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Green, V. (1995). Developmental Considerations and Diagnostic Assessments. Bul. Anna Freud Centre, 18(3):173-186.

(1995). Bulletin of the Anna Freud Centre, 18(3):173-186

Developmental Considerations and Diagnostic Assessments

Viviane Green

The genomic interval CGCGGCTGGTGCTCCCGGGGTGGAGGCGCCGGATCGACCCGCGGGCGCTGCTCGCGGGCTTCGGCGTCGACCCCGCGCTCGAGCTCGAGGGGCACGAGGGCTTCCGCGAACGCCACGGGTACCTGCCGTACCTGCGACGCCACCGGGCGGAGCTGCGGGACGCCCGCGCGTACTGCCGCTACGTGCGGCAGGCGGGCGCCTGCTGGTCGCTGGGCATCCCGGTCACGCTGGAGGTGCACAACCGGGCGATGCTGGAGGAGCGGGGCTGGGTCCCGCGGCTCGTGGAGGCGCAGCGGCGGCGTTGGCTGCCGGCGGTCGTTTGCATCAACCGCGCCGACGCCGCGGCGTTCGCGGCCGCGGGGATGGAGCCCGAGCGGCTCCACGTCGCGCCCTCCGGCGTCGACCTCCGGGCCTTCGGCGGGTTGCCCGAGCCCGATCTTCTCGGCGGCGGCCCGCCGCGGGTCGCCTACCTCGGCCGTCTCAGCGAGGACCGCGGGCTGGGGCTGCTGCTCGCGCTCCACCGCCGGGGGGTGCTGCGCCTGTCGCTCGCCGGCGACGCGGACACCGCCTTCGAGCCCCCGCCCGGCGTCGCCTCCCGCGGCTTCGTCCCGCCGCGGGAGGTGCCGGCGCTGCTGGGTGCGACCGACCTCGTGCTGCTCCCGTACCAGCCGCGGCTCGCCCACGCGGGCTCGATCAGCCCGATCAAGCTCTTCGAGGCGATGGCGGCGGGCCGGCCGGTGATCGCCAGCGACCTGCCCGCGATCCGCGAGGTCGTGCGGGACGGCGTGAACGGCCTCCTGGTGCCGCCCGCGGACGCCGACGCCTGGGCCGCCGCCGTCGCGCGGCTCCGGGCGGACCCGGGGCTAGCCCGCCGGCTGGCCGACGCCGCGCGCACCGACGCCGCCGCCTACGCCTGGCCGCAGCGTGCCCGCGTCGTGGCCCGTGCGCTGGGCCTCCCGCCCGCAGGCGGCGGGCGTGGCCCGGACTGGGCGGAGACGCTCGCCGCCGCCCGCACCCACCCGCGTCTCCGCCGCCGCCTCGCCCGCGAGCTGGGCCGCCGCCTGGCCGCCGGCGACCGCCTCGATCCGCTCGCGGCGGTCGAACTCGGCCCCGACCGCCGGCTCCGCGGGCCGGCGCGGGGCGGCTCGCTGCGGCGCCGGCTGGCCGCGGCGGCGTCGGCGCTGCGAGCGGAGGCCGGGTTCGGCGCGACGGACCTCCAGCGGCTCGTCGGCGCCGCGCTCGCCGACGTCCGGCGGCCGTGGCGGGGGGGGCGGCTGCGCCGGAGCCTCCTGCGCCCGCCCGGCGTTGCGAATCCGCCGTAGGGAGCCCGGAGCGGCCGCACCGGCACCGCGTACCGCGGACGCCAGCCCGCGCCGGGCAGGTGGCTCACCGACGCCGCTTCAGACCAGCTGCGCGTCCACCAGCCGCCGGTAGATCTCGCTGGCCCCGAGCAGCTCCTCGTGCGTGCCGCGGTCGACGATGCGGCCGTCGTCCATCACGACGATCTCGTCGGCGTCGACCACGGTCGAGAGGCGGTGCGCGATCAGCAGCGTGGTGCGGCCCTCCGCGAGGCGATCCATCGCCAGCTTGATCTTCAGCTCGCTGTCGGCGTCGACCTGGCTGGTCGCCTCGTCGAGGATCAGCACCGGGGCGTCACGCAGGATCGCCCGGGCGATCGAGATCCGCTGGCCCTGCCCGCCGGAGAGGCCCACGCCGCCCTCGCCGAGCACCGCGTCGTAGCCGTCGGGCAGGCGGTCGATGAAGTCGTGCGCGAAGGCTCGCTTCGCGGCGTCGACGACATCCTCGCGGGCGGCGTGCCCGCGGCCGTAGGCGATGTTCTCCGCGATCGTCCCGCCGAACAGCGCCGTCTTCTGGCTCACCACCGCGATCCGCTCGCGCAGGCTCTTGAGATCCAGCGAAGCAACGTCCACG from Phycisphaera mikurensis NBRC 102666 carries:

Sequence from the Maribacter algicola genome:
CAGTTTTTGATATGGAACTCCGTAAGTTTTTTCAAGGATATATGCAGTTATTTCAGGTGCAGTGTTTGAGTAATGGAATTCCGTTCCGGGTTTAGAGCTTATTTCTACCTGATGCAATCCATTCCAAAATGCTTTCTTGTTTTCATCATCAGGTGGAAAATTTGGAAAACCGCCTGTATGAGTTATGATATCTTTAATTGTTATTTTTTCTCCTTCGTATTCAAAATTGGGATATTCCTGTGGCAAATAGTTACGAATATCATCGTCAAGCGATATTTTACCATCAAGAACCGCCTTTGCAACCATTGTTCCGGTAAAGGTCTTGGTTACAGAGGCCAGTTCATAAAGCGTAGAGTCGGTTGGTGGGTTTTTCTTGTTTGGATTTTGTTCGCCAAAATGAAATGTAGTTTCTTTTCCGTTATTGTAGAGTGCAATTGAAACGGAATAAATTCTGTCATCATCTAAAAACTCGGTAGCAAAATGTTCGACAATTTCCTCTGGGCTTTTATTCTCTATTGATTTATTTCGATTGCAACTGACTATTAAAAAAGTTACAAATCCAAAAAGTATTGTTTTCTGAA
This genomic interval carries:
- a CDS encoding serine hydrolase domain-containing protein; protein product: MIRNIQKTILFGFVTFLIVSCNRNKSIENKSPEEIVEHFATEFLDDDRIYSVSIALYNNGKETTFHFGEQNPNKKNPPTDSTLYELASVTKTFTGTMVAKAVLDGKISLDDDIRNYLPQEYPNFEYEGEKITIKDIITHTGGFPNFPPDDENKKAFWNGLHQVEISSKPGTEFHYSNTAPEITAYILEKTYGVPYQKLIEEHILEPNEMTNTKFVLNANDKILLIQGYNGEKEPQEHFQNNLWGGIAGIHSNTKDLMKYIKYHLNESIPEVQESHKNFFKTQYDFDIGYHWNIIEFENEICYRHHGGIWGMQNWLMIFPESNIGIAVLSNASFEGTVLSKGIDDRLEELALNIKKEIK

When we attempt a diagnostic assessment of a child, ultimately we hope to offer a psychodynamically formulated understanding of the child and his particular difficulties. At one level we simply try to understand the child from the ‘inside’ by asking ourselves what the subjective world feels like for him. How has he made sense of his experiences? What are his wishes, pleasures and hopes, his fears and sadness? What sort of internal figures inhabit his world and what feelings have clustered around these figures? What too are his feelings about himself? The diagnostic sessions provide an opportunity to gain a sense of the actual child, how he relates and plays out or narrates his internal preoccupations. We then try to integrate this with what we know from external sources, i.e. the social history, psychological assessment and any additional reports such as that from the school. In the final assessment there is an attempt to offer a psychodynamic formulation on the child. The manner in which this is done necessitates a secondary order of understanding. This entails incorporating a view of the child from the ‘outside’ that is based on a wider overview of development. The term development itself tends to suggest a unitary, one-directional process of unfolding. What I hope to address in this article are the many different types of forces, endogenous and exogenous, that feed into and shape the way in which development unfolds. In this sense one might more appropriately think about the various developmental processes within a child, with perhaps a range of significant aetiologies of different statuses that lead to a disturbance. Some of the wider developmental considerations are, axiomatically, reflected in our psychodynamic formulations. As such they can rest on implicit and explicit assumptions about the nature of development. I hope to look at what some of these assumptions are and to suggest that ultimately a range of perspectives may be needed.

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